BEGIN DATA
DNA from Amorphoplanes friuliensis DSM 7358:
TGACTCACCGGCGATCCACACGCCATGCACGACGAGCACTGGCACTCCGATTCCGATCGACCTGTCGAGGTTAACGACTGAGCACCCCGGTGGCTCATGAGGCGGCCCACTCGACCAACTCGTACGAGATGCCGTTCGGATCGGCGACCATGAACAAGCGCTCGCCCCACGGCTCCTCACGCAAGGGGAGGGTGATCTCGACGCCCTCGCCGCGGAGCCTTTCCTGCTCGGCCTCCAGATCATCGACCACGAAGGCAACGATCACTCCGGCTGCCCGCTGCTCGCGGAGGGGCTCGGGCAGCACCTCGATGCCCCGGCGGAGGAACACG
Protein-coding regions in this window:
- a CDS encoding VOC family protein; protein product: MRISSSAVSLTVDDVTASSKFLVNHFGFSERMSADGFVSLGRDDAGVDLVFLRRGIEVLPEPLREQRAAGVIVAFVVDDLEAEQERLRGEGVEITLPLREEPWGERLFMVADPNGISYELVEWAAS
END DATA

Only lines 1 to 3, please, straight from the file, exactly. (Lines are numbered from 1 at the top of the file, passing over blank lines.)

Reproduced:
DNA from Amorphoplanes friuliensis DSM 7358:
TGACTCACCGGCGATCCACACGCCATGCACGACGAGCACTGGCACTCCGATTCCGATCGACCTGTCGAGGTTAACGACTGAGCACCCCGGTGGCTCATGAGGCGGCCCACTCGACCAACTCGTACGAGATGCCGTTCGGATCGGCGACCATGAACAAGCGCTCGCCCCACGGCTCCTCACGCAAGGGGAGGGTGATCTCGACGCCCTCGCCGCGGAGCCTTTCCTGCTCGGCCTCCAGATCATCGACCACGAAGGCAACGATCACTCCGGCTGCCCGCTGCTCGCGGAGGGGCTCGGGCAGCACCTCGATGCCCCGGCGGAGGAACACG
Protein-coding regions in this window: